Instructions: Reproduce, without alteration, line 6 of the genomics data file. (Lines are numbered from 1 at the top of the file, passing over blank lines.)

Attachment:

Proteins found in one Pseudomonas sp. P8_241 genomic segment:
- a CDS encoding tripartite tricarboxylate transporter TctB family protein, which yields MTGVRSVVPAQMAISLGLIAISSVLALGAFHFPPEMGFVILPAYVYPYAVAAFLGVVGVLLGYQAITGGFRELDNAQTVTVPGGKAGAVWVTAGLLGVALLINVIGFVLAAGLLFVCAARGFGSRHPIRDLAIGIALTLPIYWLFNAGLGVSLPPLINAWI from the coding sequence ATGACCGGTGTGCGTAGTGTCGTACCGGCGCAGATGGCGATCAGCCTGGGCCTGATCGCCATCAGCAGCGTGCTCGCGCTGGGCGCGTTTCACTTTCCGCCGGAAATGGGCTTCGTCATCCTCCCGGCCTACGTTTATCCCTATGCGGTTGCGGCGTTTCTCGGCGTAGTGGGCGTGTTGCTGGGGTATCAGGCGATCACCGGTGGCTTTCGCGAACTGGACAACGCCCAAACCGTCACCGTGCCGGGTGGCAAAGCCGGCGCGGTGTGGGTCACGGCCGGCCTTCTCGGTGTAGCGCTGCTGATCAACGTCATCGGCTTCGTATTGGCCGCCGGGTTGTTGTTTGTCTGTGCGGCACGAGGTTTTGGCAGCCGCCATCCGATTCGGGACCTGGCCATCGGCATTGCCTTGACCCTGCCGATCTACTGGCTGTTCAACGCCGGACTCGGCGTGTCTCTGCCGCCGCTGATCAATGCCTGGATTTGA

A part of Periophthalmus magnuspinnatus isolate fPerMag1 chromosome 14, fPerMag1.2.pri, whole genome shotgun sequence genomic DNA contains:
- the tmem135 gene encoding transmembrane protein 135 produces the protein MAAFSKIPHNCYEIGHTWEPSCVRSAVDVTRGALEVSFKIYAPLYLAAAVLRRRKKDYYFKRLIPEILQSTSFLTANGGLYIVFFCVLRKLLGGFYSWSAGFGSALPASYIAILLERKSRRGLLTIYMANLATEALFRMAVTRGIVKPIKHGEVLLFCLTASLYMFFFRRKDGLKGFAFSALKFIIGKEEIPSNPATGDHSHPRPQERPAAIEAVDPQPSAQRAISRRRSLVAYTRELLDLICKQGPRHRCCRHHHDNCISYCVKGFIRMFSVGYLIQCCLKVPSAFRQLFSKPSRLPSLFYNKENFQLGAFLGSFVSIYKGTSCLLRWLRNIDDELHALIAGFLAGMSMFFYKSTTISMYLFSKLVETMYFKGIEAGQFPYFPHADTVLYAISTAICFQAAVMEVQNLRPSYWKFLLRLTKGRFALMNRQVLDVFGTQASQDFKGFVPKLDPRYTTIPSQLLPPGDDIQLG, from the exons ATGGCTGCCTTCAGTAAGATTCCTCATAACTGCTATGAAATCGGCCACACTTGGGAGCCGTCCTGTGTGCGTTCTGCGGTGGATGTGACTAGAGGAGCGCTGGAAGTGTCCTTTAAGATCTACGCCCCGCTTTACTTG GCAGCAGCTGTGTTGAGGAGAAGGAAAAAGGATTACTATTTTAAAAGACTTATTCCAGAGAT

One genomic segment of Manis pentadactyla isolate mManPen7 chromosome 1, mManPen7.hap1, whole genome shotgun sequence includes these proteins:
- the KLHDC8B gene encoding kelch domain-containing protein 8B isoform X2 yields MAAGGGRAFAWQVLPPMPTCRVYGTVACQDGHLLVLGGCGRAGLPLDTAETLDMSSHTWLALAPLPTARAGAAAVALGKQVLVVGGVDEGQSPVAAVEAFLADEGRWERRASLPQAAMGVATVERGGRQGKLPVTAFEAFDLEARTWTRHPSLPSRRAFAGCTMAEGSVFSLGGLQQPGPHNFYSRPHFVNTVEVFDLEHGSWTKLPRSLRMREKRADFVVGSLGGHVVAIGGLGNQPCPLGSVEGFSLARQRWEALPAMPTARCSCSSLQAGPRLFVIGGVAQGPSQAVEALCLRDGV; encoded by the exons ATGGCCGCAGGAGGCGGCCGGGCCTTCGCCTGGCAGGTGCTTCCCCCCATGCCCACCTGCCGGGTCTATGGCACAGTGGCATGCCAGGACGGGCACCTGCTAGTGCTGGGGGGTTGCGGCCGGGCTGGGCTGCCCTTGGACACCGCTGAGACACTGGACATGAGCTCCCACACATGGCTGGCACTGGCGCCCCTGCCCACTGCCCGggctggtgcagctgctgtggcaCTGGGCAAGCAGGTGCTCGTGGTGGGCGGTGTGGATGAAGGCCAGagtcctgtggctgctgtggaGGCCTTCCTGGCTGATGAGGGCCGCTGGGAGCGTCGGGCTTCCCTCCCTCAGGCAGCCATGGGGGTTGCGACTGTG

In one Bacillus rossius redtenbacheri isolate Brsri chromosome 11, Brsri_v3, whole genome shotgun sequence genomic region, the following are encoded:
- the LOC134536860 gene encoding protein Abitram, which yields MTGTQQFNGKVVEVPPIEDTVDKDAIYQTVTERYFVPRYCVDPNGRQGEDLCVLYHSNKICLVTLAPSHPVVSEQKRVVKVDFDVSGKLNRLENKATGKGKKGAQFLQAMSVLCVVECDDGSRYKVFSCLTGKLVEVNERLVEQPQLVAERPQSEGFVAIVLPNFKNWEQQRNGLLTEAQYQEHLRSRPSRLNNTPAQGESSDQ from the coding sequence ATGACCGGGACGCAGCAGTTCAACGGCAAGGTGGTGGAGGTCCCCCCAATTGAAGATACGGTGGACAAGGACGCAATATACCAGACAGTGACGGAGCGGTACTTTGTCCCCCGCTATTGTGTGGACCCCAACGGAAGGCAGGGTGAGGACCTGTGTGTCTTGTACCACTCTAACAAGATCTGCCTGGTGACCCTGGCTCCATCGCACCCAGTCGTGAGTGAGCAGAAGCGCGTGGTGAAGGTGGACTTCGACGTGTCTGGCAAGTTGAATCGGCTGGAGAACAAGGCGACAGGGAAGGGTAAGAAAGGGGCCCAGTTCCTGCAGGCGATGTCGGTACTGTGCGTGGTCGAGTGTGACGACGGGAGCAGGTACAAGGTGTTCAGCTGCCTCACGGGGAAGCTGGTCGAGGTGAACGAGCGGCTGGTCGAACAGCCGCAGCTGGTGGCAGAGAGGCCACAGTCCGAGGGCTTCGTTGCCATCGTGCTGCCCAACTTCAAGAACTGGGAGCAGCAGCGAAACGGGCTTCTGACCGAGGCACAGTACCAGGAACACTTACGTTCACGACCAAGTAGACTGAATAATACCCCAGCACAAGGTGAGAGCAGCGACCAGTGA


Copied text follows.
- the KLHDC8B gene encoding kelch domain-containing protein 8B isoform X2 yields MAAGGGRAFAWQVLPPMPTCRVYGTVACQDGHLLVLGGCGRAGLPLDTAETLDMSSHTWLALAPLPTARAGAAAVALGKQVLVVGGVDEGQSPVAAVEAFLADEGRWERRASLPQAAMGVATVERGGRQGKLPVTAFEAFDLEARTWTRHPSLPSRRAFAGCTMAEGSVFSLGGLQQPGPHNFYSRPHFVNTVEVFDLEHGSWTKLPRSLRMREKRADFVVGSLGGHVVAIGGLGNQPCPLGSVEGFSLARQRWEALPAMPTARCSCSSLQAGPRLFVIGGVAQGPSQAVEALCLRDGV; encoded by the exons ATGGCCGCAGGAGGCGGCCGGGCCTTCGCCTGGCAGGTGCTTCCCCCCATGCCCACCTGCCGGGTCTATGGCACAGTGGCATGCCAGGACGGGCACCTGCTAGTGCTGGGGGGTTGCGGCCGGGCTGGGCTGCCCTTGGACACCGCTGAGACACTGGACATGAGCTCCCACACATGGCTGGCACTGGCGCCCCTGCCCACTGCCCGggctggtgcagctgctgtggcaCTGGGCAAGCAGGTGCTCGTGGTGGGCGGTGTGGATGAAGGCCAGagtcctgtggctgctgtggaGGCCTTCCTGGCTGATGAGGGCCGCTGGGAGCGTCGGGCTTCCCTCCCTCAGGCAGCCATGGGGGTTGCGACTGTG